“Give my regards to the Elan Valley. The Visitor Centre was a fave lunch venue for the Old Dears.”
This from schooldays friend Mike when I mentioned that John was taking me out for a little excursion. I knew Ken and Doreen very well, from first meeting Mike at the age of 12 all the way to their passing. For donkey’s, Lizzie and I visited them after they retired to Presteigne and then to Llandrindod Wells, first as a couple and later with our own kids.
I liked the idea of treading footsteps they themselves had walked in their dotage. With my surgery now only days away this is very much a time for personal reflection, and here was yet another opportunity to gaze upon events from my past. L P Hartley rightly reminds us that the past is a foreign country, but it’s a place I’ve revisited often since I was rushed into hospital in the hours of darkness ten weeks ago with dangerously abnormal blood results.
Following the diagnosis of a parathyroid gland tumour, John is one of many family members and friends who have called, written and visited, just for a chinwag or to take me out for bijou trips. This adenoma, the annoying bastard, has been sending my blood chemistry to all sorts of weird, wonderful and deeply alarming places, none of them even vaguely resembling territory to which blood chemistry should ever venture. But its days are numbered. Wednesday next the little bleeder gets ruthlessly chopped out. Good riddance, say I.
Thus yesterday saw two chums touring the Victorian splendour of the majestic dams constructed over a century ago to carry drinking water to my hometown, dear old Brummagem. It’s 73 miles from the lowest reservoir at the bottom of the Elan valley to Frankley Reservoir on the western fringes of Birmingham, an east-west drop of some 50 metres. And astonishingly, the billions of gallons of water that have kept the city hydrated for over a century travel all the way via the Elan aqueduct and pipework by gravity only.
Clever sods these Victorians. For many decades from the end of the nineteenth century Birmingham Corporation was perhaps the most visionary authority in the country, delivering a dazzling array of public services to the rapidly expanding city. And the glory of the Elan dams is one of the city elders’ greatest triumphs.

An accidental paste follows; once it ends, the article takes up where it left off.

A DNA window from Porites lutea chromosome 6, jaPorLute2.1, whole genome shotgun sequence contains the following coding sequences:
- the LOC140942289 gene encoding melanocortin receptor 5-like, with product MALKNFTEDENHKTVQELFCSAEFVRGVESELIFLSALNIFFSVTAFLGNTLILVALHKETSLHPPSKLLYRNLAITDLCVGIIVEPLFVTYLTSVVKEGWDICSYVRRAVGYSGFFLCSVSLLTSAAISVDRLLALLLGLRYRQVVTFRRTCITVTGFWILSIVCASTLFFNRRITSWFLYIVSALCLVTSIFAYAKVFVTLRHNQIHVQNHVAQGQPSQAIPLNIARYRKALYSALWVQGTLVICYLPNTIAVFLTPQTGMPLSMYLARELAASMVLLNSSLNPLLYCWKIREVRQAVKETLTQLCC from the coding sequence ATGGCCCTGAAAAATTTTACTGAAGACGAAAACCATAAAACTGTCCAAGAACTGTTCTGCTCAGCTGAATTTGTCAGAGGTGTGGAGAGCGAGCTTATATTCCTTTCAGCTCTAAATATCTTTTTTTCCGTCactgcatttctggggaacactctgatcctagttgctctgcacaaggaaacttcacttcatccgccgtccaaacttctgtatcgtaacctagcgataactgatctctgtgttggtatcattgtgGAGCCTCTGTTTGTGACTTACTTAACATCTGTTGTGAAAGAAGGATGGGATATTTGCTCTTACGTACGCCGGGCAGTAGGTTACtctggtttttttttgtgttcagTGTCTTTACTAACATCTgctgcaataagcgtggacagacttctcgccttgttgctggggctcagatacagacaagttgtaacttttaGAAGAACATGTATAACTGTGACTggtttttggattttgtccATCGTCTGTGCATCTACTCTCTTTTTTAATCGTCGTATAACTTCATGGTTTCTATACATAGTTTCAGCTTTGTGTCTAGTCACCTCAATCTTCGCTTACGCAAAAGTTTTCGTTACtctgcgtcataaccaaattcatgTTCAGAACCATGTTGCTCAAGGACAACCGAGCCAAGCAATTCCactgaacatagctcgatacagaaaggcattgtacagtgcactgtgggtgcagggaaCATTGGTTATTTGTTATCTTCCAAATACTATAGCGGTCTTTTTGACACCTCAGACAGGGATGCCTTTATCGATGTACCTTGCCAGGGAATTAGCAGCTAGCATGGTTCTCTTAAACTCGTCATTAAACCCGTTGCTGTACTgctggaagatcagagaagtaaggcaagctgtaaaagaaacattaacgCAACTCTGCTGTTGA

I’m still not up to ambling very far and won’t be until after my operation, but for the entirety of the afternoon John and I indulged ourselves on a meandering drive along the length of the 26 mile circuit of the entire valley, pausing here and there to take in the views, admire the complexity of the engineering and to marvel at the vision that created the entire spectacle. And we got out of the car to shoot the breeze on short strolls, occasionally in sunshine but more often under brooding, mother of pearl skies. For ten whole weeks I’ve longed for the joy of the Big Hill, its expansive views, its lofty perches and its open skies. ‘The Mountains are Calling’, proclaimed my t-shirt of choice for the outing. Indeed they are.
The drive home through torrential rain was shared with Christine Collister and Clive Gregson on the car stereo. ‘Home and Away’ is an album of rare beauty. I let my thoughts follow a path of their own choosing as I reflected on the day, memories of Ken and Doreen, my childhood, growing up and on being an adult. Or at least, pretending to be. Standing on the cusp of entering a seventh decade is a vertiginous, insecure and scary knife-edge ridge, with a long drop on either side. It’s also a haven of great privilege. For I can very clearly recall my parents at the age I am now, as well as the relationship I had with them when I was at the age of my kids today.
My own upbringing hugely influenced my hopes for the Dad I wanted to be. I’ve always tried to listen to the tales my past have weaved, and to heed the lessons of events both long and also recently passed. It’s a continuous process. We have to learn as we go along, and we should never stop learning. Failing to do so and ignoring all that has gone before is a path to a barren wasteland.
Equally, as we move on through the decades it’s sheer folly to talk of ‘the wisdom of age’ and to believe that we know best just because we’ve walked a path upon which those who follow have yet to step.
My Dad was a kid once. As his own father grew old, he grew with him. If the fates decree it thus, so shall it be for my own kids and me, and for them one day with their own offspring. So it goes, on and on. Yet there is no wisdom. There’s no such thing.
For all and any of us inhabiting this world, if we’re really, really lucky there may be a few answers, though usually there are just more questions. But every time I reflect on events in the present to discover parallels with events in the past, such that I find myself thinking ‘now I understand’, it’s a blessing beyond measure.
And I’m very happy to say that my children rip the piss out of their old Dad constantly. I’ve taught them well. Each time I recount details of my latest outing during this period of confinement they chortle as they tell me I’ve turned into an old fogey being wheeled around by his carer. They are utterly without mercy.
Quite right too. Delusions of adequacy, let alone grandeur, are to be avoided at all costs. It doesn’t pay to take oneself too seriously I say. And to perpetuate the fallacy of doddering seniority, I shall pick my moment to share with them my newly acquired and dazzling yet toothless grin following Tuesday’s extraction (which, incidentally, was hugely less traumatic than I feared).
And we know better anyway, eh boys? Our dotage is some way off yet.
Thus closes another week. Now I move on to getting my throat slit next Wednesday, and the final reckoning for this effing tumour. And as my mother-in-law sagely advised me a week or two ago, ‘there’s nowt wrong with enjoying a bit of ill-health’. So I intend.
Such larks, such japes there are to follow.